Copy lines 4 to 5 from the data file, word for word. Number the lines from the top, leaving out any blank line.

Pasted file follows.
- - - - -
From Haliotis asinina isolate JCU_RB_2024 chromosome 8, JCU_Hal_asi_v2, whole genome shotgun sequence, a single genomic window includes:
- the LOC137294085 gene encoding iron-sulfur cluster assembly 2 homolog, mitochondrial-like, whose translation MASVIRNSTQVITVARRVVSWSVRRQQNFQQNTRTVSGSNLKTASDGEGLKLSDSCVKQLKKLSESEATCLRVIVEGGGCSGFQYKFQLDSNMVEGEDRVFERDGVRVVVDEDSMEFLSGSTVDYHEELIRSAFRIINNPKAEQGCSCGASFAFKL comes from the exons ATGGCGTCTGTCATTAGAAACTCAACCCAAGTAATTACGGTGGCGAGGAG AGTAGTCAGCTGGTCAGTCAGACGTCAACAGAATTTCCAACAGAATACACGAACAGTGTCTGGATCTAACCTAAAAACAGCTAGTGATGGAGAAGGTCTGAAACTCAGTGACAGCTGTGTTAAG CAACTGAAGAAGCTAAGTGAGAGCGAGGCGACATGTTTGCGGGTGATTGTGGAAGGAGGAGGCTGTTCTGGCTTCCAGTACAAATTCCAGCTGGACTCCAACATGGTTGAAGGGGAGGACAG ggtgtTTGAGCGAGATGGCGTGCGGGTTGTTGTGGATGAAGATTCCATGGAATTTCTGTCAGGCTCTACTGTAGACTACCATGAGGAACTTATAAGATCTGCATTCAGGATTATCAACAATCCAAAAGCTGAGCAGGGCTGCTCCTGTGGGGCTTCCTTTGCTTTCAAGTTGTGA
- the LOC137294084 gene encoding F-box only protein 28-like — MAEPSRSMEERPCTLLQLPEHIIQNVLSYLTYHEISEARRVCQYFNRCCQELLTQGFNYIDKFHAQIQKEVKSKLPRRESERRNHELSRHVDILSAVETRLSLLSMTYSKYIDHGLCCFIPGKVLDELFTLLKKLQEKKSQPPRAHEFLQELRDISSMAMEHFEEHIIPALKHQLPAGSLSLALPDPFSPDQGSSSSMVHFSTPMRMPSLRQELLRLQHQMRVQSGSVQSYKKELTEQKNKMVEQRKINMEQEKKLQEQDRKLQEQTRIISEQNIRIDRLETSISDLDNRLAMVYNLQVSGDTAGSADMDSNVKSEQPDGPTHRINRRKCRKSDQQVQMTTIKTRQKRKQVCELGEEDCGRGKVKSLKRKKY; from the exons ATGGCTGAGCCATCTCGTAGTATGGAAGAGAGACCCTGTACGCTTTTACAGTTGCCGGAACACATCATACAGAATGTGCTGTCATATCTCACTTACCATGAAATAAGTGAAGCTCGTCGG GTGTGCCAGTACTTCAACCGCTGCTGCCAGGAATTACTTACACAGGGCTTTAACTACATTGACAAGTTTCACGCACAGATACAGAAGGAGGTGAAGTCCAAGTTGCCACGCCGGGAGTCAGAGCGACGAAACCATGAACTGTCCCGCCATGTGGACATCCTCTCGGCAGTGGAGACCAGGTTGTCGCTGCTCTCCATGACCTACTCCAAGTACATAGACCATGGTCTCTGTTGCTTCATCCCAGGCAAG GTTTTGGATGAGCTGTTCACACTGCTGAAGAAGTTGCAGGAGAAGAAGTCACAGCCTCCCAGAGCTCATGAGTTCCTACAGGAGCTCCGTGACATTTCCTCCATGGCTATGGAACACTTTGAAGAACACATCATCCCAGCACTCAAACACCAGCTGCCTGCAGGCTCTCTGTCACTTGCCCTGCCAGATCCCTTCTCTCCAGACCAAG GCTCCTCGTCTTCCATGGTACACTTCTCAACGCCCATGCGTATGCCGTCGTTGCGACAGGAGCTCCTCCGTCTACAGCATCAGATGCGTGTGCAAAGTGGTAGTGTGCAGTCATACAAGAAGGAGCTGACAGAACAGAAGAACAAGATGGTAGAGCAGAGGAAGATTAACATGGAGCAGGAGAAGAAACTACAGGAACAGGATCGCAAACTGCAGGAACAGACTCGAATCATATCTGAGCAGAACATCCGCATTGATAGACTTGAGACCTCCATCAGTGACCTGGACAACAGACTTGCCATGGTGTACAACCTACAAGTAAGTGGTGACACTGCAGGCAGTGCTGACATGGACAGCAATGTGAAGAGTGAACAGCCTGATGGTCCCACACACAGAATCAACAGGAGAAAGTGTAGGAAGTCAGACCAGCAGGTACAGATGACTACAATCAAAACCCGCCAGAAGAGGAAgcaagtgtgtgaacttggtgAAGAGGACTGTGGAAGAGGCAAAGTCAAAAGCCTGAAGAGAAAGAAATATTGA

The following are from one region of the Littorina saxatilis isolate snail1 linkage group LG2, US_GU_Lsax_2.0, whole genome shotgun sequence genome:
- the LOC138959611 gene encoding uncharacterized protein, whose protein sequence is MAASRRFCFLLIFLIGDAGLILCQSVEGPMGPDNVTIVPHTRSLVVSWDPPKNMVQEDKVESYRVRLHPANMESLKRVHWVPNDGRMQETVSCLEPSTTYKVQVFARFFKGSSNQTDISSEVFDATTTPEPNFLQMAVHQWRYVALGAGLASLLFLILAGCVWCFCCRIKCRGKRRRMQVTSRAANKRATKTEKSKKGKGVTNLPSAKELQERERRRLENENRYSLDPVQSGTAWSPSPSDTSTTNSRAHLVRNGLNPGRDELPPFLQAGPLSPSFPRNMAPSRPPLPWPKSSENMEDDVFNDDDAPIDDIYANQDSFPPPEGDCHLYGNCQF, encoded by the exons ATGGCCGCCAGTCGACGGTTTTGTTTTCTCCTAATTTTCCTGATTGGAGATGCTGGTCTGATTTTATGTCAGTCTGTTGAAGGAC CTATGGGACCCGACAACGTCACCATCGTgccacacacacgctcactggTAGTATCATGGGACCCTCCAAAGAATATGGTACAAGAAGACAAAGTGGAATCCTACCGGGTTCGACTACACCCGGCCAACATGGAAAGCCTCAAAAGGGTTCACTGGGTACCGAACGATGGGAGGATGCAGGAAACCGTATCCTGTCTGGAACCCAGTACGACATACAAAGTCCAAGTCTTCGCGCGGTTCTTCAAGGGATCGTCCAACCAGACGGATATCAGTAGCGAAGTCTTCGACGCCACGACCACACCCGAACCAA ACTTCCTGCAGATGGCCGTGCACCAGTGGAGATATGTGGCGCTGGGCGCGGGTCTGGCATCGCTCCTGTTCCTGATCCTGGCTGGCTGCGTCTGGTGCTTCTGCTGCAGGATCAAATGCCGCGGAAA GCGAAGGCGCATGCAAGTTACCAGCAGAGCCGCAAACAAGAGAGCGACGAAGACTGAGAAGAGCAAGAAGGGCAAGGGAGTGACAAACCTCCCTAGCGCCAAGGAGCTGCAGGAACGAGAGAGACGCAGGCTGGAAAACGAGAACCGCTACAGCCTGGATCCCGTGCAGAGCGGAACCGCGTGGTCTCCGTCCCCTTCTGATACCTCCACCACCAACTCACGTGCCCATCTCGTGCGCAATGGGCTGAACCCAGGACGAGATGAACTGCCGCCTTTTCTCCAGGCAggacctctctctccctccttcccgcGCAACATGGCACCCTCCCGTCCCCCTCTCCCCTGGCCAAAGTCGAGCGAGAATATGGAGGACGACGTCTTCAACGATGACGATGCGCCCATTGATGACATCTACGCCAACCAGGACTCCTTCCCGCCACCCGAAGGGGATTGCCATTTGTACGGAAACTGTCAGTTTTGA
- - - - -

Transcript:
The following are from one region of the Littorina saxatilis isolate snail1 linkage group LG2, US_GU_Lsax_2.0, whole genome shotgun sequence genome:
- the LOC138959611 gene encoding uncharacterized protein, whose protein sequence is MAASRRFCFLLIFLIGDAGLILCQSVEGPMGPDNVTIVPHTRSLVVSWDPPKNMVQEDKVESYRVRLHPANMESLKRVHWVPNDGRMQETVSCLEPSTTYKVQVFARFFKGSSNQTDISSEVFDATTTPEPNFLQMAVHQWRYVALGAGLASLLFLILAGCVWCFCCRIKCRGKRRRMQVTSRAANKRATKTEKSKKGKGVTNLPSAKELQERERRRLENENRYSLDPVQSGTAWSPSPSDTSTTNSRAHLVRNGLNPGRDELPPFLQAGPLSPSFPRNMAPSRPPLPWPKSSENMEDDVFNDDDAPIDDIYANQDSFPPPEGDCHLYGNCQF, encoded by the exons ATGGCCGCCAGTCGACGGTTTTGTTTTCTCCTAATTTTCCTGATTGGAGATGCTGGTCTGATTTTATGTCAGTCTGTTGAAGGAC CTATGGGACCCGACAACGTCACCATCGTgccacacacacgctcactggTAGTATCATGGGACCCTCCAAAGAATATGGTACAAGAAGACAAAGTGGAATCCTACCGGGTTCGACTACACCCGGCCAACATGGAAAGCCTCAAAAGGGTTCACTGGGTACCGAACGATGGGAGGATGCAGGAAACCGTATCCTGTCTGGAACCCAGTACGACATACAAAGTCCAAGTCTTCGCGCGGTTCTTCAAGGGATCGTCCAACCAGACGGATATCAGTAGCGAAGTCTTCGACGCCACGACCACACCCGAACCAA ACTTCCTGCAGATGGCCGTGCACCAGTGGAGATATGTGGCGCTGGGCGCGGGTCTGGCATCGCTCCTGTTCCTGATCCTGGCTGGCTGCGTCTGGTGCTTCTGCTGCAGGATCAAATGCCGCGGAAA GCGAAGGCGCATGCAAGTTACCAGCAGAGCCGCAAACAAGAGAGCGACGAAGACTGAGAAGAGCAAGAAGGGCAAGGGAGTGACAAACCTCCCTAGCGCCAAGGAGCTGCAGGAACGAGAGAGACGCAGGCTGGAAAACGAGAACCGCTACAGCCTGGATCCCGTGCAGAGCGGAACCGCGTGGTCTCCGTCCCCTTCTGATACCTCCACCACCAACTCACGTGCCCATCTCGTGCGCAATGGGCTGAACCCAGGACGAGATGAACTGCCGCCTTTTCTCCAGGCAggacctctctctccctccttcccgcGCAACATGGCACCCTCCCGTCCCCCTCTCCCCTGGCCAAAGTCGAGCGAGAATATGGAGGACGACGTCTTCAACGATGACGATGCGCCCATTGATGACATCTACGCCAACCAGGACTCCTTCCCGCCACCCGAAGGGGATTGCCATTTGTACGGAAACTGTCAGTTTTGA